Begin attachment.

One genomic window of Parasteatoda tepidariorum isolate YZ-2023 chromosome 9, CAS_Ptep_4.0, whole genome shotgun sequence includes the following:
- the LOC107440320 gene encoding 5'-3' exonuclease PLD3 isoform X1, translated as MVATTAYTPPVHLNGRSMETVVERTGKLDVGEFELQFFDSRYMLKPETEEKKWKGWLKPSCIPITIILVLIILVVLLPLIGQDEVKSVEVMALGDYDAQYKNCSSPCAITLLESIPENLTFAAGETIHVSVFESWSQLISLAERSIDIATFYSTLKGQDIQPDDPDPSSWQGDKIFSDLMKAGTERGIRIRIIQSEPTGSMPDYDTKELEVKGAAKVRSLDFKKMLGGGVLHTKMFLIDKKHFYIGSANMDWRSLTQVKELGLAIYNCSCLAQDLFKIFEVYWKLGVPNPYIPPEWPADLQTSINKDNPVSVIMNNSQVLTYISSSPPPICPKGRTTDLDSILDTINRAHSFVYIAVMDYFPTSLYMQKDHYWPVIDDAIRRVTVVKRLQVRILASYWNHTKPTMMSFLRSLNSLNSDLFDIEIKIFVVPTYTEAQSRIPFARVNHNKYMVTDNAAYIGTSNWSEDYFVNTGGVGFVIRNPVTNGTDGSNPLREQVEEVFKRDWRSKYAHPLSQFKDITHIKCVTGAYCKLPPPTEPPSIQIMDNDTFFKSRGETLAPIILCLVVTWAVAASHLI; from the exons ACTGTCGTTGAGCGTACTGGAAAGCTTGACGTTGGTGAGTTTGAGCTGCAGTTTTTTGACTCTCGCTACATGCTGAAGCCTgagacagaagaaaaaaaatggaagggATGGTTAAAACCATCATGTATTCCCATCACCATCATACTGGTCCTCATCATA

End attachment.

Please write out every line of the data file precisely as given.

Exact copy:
One genomic window of Parasteatoda tepidariorum isolate YZ-2023 chromosome 9, CAS_Ptep_4.0, whole genome shotgun sequence includes the following:
- the LOC107440320 gene encoding 5'-3' exonuclease PLD3 isoform X1, translated as MVATTAYTPPVHLNGRSMETVVERTGKLDVGEFELQFFDSRYMLKPETEEKKWKGWLKPSCIPITIILVLIILVVLLPLIGQDEVKSVEVMALGDYDAQYKNCSSPCAITLLESIPENLTFAAGETIHVSVFESWSQLISLAERSIDIATFYSTLKGQDIQPDDPDPSSWQGDKIFSDLMKAGTERGIRIRIIQSEPTGSMPDYDTKELEVKGAAKVRSLDFKKMLGGGVLHTKMFLIDKKHFYIGSANMDWRSLTQVKELGLAIYNCSCLAQDLFKIFEVYWKLGVPNPYIPPEWPADLQTSINKDNPVSVIMNNSQVLTYISSSPPPICPKGRTTDLDSILDTINRAHSFVYIAVMDYFPTSLYMQKDHYWPVIDDAIRRVTVVKRLQVRILASYWNHTKPTMMSFLRSLNSLNSDLFDIEIKIFVVPTYTEAQSRIPFARVNHNKYMVTDNAAYIGTSNWSEDYFVNTGGVGFVIRNPVTNGTDGSNPLREQVEEVFKRDWRSKYAHPLSQFKDITHIKCVTGAYCKLPPPTEPPSIQIMDNDTFFKSRGETLAPIILCLVVTWAVAASHLI; from the exons ACTGTCGTTGAGCGTACTGGAAAGCTTGACGTTGGTGAGTTTGAGCTGCAGTTTTTTGACTCTCGCTACATGCTGAAGCCTgagacagaagaaaaaaaatggaagggATGGTTAAAACCATCATGTATTCCCATCACCATCATACTGGTCCTCATCATA